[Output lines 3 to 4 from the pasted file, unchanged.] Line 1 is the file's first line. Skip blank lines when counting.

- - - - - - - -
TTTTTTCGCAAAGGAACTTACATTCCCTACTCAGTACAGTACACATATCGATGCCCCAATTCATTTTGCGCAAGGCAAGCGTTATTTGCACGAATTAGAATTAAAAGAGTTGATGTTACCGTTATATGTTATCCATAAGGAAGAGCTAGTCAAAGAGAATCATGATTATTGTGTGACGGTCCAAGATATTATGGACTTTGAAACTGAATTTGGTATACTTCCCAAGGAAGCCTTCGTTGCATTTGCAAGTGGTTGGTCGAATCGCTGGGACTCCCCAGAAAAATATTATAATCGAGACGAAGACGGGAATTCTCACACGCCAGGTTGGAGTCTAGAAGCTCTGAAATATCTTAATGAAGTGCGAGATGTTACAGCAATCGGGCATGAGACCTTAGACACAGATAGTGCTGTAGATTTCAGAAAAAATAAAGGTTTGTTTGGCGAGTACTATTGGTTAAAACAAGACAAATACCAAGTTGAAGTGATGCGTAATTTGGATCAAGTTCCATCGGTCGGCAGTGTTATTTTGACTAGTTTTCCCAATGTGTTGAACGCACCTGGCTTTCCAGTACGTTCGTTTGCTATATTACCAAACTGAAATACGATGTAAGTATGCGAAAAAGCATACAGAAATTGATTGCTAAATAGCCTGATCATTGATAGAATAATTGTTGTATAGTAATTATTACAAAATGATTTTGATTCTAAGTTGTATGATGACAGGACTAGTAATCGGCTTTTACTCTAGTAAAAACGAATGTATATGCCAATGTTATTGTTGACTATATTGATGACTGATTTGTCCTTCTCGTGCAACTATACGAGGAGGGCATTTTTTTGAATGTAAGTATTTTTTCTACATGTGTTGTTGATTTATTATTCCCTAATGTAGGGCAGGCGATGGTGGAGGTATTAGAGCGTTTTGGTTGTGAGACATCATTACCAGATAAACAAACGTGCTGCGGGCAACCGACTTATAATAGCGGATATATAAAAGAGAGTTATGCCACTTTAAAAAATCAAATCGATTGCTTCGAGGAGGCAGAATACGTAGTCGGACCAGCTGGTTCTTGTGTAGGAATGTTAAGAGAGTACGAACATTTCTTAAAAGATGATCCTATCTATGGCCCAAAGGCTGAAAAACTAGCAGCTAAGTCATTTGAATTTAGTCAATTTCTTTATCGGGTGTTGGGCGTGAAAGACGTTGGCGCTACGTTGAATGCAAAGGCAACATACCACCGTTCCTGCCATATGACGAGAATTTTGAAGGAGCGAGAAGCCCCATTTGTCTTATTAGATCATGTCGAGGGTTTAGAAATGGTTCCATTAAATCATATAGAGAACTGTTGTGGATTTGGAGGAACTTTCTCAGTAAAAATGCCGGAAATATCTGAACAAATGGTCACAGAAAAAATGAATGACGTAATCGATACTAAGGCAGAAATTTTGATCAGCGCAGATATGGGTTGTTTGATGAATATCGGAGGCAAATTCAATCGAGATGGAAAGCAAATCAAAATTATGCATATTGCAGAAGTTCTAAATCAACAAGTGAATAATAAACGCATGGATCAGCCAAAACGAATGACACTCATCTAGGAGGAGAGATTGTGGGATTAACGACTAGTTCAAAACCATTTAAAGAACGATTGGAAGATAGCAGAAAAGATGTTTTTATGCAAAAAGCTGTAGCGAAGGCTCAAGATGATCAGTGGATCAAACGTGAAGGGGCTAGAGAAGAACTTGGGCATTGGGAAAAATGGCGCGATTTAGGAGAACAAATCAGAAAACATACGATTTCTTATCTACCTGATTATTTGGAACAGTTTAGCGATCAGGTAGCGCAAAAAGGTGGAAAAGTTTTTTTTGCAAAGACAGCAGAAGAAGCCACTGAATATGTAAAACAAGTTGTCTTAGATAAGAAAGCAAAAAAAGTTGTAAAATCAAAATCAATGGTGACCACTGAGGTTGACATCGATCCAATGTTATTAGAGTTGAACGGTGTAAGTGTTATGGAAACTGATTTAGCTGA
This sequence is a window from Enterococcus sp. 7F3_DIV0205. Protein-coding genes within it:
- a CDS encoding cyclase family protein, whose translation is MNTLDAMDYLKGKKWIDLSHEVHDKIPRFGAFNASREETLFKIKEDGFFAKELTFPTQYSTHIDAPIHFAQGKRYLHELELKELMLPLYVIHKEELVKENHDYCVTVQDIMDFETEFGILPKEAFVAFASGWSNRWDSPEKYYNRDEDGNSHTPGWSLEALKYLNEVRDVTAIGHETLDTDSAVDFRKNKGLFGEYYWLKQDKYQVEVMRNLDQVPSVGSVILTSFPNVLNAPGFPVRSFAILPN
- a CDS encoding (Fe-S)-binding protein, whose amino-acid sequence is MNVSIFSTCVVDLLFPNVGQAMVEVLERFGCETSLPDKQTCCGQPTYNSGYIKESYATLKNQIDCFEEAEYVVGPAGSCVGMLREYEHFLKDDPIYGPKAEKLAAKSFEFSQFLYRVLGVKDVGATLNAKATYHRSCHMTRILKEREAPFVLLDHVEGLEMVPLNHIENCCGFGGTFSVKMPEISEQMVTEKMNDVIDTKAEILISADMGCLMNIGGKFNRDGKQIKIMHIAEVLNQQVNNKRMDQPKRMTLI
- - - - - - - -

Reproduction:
- a CDS encoding cyclase family protein, whose translation is MNTLDAMDYLKGKKWIDLSHEVHDKIPRFGAFNASREETLFKIKEDGFFAKELTFPTQYSTHIDAPIHFAQGKRYLHELELKELMLPLYVIHKEELVKENHDYCVTVQDIMDFETEFGILPKEAFVAFASGWSNRWDSPEKYYNRDEDGNSHTPGWSLEALKYLNEVRDVTAIGHETLDTDSAVDFRKNKGLFGEYYWLKQDKYQVEVMRNLDQVPSVGSVILTSFPNVLNAPGFPVRSFAILPN
- a CDS encoding (Fe-S)-binding protein, whose amino-acid sequence is MNVSIFSTCVVDLLFPNVGQAMVEVLERFGCETSLPDKQTCCGQPTYNSGYIKESYATLKNQIDCFEEAEYVVGPAGSCVGMLREYEHFLKDDPIYGPKAEKLAAKSFEFSQFLYRVLGVKDVGATLNAKATYHRSCHMTRILKEREAPFVLLDHVEGLEMVPLNHIENCCGFGGTFSVKMPEISEQMVTEKMNDVIDTKAEILISADMGCLMNIGGKFNRDGKQIKIMHIAEVLNQQVNNKRMDQPKRMTLI